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There always seems to be some sort of news of a scandal or shameful practices concerning professing Christians. Somewhere a pastor or professing Christian’s secret life of rampant sin gets revealed. As a result, we all (rightly) lose our collective breaths and our stomaches turn.

Then questions come. Why? How did this happen?

I remember hearing John MacArthur say,

“Nobody just falls out of a tree. They climb up in it, move around a bit, and then fall out.”

His point is obvious: this doesn’t happen overnight.

As a pastor who wants to be diligent in these things, I’ve observed something of a spiritual axiom. Where a secret life is present, a secret prayer life is absent.

In other words, (as I believe someone else has said) you go bad in private before you go bad in public. A person cannot be regularly pouring out his heart in praise, confession and petition to the God of heaven with a ton of dirt from his secret life under his fingernails. In fact, in every case of pastoral counseling when something surprising drops I ask, “How long have you been negligent in prayer?” The answer always corresponds with the sin.

This is very instructive to me. Even if I ‘feel’ like I’m doing good I need regular appointments in the closet of prayer. In fact, it is probably those times of particular blessing that believers are most susceptible to falling out of the tree. I most often bump my head on something when I am happily engaged in some type of thought. If I am not being personally alert and bending my heart in prayer then I am probably bounding ahead unaware of trouble. Prayer makes the heart ready to see sin by making it hate it. This is because prayer syncs up the believer’s mind with the will of God. It bends us low so that we may hear and heed God’s Word.

There a probably a million ways in which you could talk through how to prevent having a secret life of sin, but right near the top would be to have a secret life of prayer.

(a book I’ve enjoyed on the topic of secret prayer is, The Hidden Life of Prayer by David McIntyre. I highly recommend it)

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8 thoughts on “A Secret Life of Prayer Will Prevent a Secret Life of Sin”

  1. Ron C says:

    Thanks Erik for this rich reminder! I have found that when I’m pursuing a fervent and frequent prayer life, I am most effective in fostering personal holiness and promoting, more than anything, a desire for God’s glory to be put on display. May we do this in His great mercy and to the praise of His glory and grace.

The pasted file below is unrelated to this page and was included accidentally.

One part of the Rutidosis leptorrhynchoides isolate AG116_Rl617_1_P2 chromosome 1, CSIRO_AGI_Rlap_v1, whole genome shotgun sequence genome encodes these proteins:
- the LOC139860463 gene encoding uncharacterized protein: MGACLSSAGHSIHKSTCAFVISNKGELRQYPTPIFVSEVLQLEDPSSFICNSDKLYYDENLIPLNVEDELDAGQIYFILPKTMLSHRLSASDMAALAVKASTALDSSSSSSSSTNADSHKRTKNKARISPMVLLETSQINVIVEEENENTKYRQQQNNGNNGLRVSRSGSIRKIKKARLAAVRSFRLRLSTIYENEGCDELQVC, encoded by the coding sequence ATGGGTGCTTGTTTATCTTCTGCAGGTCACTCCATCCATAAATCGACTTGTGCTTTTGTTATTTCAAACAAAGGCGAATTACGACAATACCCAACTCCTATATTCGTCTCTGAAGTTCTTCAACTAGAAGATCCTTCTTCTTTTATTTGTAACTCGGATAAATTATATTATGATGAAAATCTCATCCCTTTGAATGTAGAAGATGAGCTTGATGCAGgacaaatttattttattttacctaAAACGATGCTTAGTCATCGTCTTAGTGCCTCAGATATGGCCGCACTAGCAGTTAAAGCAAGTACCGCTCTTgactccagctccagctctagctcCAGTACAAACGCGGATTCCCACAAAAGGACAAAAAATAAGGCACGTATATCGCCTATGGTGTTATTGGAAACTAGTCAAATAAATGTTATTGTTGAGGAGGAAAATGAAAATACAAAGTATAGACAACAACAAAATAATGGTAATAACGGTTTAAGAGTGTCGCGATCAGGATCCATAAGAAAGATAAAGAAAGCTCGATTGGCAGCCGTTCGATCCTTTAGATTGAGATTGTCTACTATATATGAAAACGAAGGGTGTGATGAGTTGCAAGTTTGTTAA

1. Erik Raymond says:

      Thanks for the comment…great point.

  2. Linda says:

    That reminds me of a message I heard about Psalm 1. We start out walking with sinners–in step with them but moving. Then we stand with them–spend more time engaging with them. Then we sit with them–giving them our full attention. And it reminds me of Casting Crowns’ song Slow Fade–people never crumble in a day. A diligent prayer life keeps our feet on the right path.

  3. Juan says:

    Very good reminder Erik. I’ve been trying to live holy for God, but am really lacking in my prayer life. Honestly, I can’t remember the last time I prayed. God forgive me. This really encouraged me to get back to prayer.

  4. Important post. Thanks for sharing, Erik. Reminds me of the J.C. Ryle quote in A Call to Prayer: “You may be very sure men fall in private long before they fall in public. They are backsliders on their knees long before they backslide openly in the eyes of the world.”

  5. Diane says:

    Thank you for this. What an encouragement and a blessing! I’d lost my joy in praying the last few days and you’ve steered my heart right again.

  6. Uju says:

    Great piece. Timely reminder.
    Thank you.

  7. Raina ovie says:

    Thank you for the clear truthful message and a timely reminder. My soul is blessed by this and I have already shared it.

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Erik Raymond

Erik Raymond is senior pastor of Emmaus Bible Church in Omaha, Ne. He and his wife Christie have six children. You can follow him on Twitter.

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